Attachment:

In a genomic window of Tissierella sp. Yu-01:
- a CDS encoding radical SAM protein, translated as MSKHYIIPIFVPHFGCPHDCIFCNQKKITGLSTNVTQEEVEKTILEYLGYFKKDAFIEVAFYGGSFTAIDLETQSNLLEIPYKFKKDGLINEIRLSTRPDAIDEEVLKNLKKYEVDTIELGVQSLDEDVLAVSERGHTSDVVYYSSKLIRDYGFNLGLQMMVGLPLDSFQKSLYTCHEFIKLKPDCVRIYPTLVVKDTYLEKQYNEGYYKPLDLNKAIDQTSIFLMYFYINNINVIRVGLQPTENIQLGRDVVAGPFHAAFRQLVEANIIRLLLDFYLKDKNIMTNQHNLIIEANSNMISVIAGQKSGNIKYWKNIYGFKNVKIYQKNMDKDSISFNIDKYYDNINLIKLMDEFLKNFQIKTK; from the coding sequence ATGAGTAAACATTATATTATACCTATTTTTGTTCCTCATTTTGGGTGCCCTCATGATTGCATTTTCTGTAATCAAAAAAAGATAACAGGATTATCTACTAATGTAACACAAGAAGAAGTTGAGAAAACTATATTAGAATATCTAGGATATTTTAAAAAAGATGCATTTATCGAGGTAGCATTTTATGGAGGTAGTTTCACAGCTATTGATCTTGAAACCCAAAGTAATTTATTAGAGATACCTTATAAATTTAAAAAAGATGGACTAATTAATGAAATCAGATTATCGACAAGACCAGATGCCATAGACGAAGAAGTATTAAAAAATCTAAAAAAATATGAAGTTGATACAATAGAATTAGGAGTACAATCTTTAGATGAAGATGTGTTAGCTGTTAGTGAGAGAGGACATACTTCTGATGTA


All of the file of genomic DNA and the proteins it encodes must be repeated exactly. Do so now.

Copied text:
In a genomic window of Tissierella sp. Yu-01:
- a CDS encoding radical SAM protein, translated as MSKHYIIPIFVPHFGCPHDCIFCNQKKITGLSTNVTQEEVEKTILEYLGYFKKDAFIEVAFYGGSFTAIDLETQSNLLEIPYKFKKDGLINEIRLSTRPDAIDEEVLKNLKKYEVDTIELGVQSLDEDVLAVSERGHTSDVVYYSSKLIRDYGFNLGLQMMVGLPLDSFQKSLYTCHEFIKLKPDCVRIYPTLVVKDTYLEKQYNEGYYKPLDLNKAIDQTSIFLMYFYINNINVIRVGLQPTENIQLGRDVVAGPFHAAFRQLVEANIIRLLLDFYLKDKNIMTNQHNLIIEANSNMISVIAGQKSGNIKYWKNIYGFKNVKIYQKNMDKDSISFNIDKYYDNINLIKLMDEFLKNFQIKTK; from the coding sequence ATGAGTAAACATTATATTATACCTATTTTTGTTCCTCATTTTGGGTGCCCTCATGATTGCATTTTCTGTAATCAAAAAAAGATAACAGGATTATCTACTAATGTAACACAAGAAGAAGTTGAGAAAACTATATTAGAATATCTAGGATATTTTAAAAAAGATGCATTTATCGAGGTAGCATTTTATGGAGGTAGTTTCACAGCTATTGATCTTGAAACCCAAAGTAATTTATTAGAGATACCTTATAAATTTAAAAAAGATGGACTAATTAATGAAATCAGATTATCGACAAGACCAGATGCCATAGACGAAGAAGTATTAAAAAATCTAAAAAAATATGAAGTTGATACAATAGAATTAGGAGTACAATCTTTAGATGAAGATGTGTTAGCTGTTAGTGAGAGAGGACATACTTCTGATGTA